Portland’s tenant screening proposal heightens renters’ risk of eviction
By Guest Columnist Deborah Imse. She is executive director of Multifamily NW, a statewide association representing landlords and property managers.
During a May 29 hearing on Portland City Commissioner Chloe Eudaly’s proposed changes to tenant screening procedures, I testified before the Portland City Council:
“When someone moves into housing they do not have the income to support, they are far, far more likely to fail to make rent payments and ultimately be evicted. We see this frequently even for tenants who earn more than three times the monthly rent. By eliminating that basic protection, you are ensuring that more vulnerable Portlanders will enter into housing contracts they cannot afford, that more Portlanders will be evicted, and that those same exact Portlanders will then have a much harder time securing housing as a result of a for-cause eviction. This chain of events will logically lead to more housing instability; and ultimately, homelessness.”
I was surprised that Commissioner Jo Ann Hardesty responded by questioning the premise that rent-burdened tenants are more likely to fall behind on payments, face eviction and ultimately experience more housing instability. Her comments were described by her supporters on social media as a “takedown,” and the audio clip played well as a political soundbite on Oregon Public Broadcasting. She even tweeted about me after the hearing.
Far be it from me to question Hardesty’s well-hewn political skills, which were on full display the night of the hearing. But with a housing crisis going on outside city hall’s chambers, Portland doesn’t have time for politics. It’s time for the City Council to make wise decisions, even when they’re politically inconvenient. Portland families are depending on them to get this right.
If Hardesty is truly interested in making good policy, she could start by reviewing some of the many empirical studies showing that rent-burdened households face higher eviction rates and housing instability, particularly when their share of gross income devoted to rent exceeds 30 percent (Eudaly’s proposal sets the threshold at a whopping 50 percent). They could look at the strong correlation between eviction and homelessness and decide that Portland doesn’t need more of either:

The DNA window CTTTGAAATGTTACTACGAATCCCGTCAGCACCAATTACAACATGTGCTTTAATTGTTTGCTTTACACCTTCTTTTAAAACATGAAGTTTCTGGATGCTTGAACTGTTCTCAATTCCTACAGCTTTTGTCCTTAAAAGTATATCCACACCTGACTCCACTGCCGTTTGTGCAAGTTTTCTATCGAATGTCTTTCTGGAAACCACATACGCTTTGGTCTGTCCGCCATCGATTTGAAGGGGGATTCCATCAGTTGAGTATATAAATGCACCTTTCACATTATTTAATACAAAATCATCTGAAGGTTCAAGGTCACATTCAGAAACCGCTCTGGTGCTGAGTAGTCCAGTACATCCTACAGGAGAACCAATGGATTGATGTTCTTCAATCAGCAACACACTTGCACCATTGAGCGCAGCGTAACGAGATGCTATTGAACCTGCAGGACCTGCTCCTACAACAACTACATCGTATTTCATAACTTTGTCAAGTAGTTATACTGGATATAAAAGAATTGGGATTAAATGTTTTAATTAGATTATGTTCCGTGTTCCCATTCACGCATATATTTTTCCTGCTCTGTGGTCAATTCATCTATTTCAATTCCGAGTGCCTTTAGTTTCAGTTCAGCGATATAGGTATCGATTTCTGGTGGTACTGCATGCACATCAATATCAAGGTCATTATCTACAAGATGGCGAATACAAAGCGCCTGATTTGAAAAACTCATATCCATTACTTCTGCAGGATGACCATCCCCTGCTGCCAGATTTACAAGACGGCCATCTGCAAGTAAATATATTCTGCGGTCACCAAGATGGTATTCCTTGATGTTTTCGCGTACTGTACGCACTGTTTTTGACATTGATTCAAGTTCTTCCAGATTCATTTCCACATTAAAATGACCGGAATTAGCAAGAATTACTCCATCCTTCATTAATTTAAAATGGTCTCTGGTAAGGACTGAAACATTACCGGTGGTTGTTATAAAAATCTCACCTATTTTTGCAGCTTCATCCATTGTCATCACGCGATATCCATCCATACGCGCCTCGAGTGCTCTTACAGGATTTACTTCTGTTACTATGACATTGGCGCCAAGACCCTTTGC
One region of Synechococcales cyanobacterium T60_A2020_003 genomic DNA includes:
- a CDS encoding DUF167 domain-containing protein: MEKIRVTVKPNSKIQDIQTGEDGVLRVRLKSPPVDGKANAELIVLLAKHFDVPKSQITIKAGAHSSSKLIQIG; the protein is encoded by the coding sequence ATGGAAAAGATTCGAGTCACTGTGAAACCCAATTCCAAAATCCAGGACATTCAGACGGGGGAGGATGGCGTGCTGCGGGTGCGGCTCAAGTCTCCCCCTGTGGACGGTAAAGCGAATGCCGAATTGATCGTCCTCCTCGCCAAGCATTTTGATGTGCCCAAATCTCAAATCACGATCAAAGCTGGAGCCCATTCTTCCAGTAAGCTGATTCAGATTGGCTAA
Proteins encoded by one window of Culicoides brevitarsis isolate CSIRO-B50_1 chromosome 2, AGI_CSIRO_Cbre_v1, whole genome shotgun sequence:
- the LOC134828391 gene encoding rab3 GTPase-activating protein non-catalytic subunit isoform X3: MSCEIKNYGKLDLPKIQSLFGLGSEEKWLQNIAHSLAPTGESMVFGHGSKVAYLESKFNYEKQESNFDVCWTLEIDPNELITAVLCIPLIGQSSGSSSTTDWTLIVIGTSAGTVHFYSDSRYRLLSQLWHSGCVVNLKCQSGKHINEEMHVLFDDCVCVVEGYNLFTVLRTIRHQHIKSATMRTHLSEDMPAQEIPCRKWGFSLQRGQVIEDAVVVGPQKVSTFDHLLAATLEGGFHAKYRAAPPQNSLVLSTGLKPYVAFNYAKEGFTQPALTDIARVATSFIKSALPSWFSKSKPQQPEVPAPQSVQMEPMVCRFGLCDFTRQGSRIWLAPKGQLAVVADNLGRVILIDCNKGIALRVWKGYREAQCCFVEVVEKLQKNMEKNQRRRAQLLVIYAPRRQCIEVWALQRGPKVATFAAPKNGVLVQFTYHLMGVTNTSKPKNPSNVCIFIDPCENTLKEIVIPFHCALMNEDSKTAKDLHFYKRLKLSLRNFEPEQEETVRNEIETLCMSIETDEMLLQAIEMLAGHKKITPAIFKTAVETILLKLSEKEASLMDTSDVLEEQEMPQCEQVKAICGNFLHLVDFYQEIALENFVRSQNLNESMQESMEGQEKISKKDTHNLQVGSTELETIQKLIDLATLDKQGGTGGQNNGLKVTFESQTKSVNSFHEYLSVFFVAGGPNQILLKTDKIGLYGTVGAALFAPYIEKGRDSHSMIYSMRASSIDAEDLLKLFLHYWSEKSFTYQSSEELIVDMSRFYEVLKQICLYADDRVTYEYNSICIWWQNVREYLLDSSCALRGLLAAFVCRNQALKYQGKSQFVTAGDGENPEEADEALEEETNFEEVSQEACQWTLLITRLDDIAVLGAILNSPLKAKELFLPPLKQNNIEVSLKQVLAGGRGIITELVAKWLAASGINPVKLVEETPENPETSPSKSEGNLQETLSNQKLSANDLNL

An April 2018 report by Pew Charitable Trusts found that “rent-burdened households have higher eviction rates, increased financial fragility, and wider use of social safety net programs, compared with other renters and homeowners.”
A December 2018 Zillow Economic Research article states that “it has long been a real estate rule of thumb that a person’s housing costs should not exceed roughly 30 percent of their income, and this research finds empirical evidence to support that adage at the community level. When the share of average income spent on rent in a community begins to meaningfully exceed that line, the risk of housing insecurity and/or homelessness rapidly increases.”
Anti-poverty group Community Service Society New York notes in a September 2018 piece that “rent burdens, when a renter household pays more than half of their income toward rent, are a top predictor of an eviction.”
Multifamily NW will continue to be a willing partner to help the city find solutions to make renting more affordable, more accessible and protect all Portlanders from discrimination. But we cannot support a proposal specifically intended to allow for more rent-burdened households. It will hurt the very people it purports to help. Perhaps that is why no other city in the country that we can find has ever been foolish enough to enact a similar policy. And if city leaders were to look a little closer at the research, they would realize that Eudaly is asking them to vote for an ordinance that will make our homelessness problem worse.
If Portland wants to make renting more affordable and accessible, it should establish policies that will create more supply in the market. If Portland wants to protect against discrimination, it should fund enforcement of existing fair housing laws already on the books. If Portland wants to help people with disabilities find accessible housing, it should complete a clearinghouse of available accessible units. There are things the city can do to further these goals, but this careless proposal is not one of them.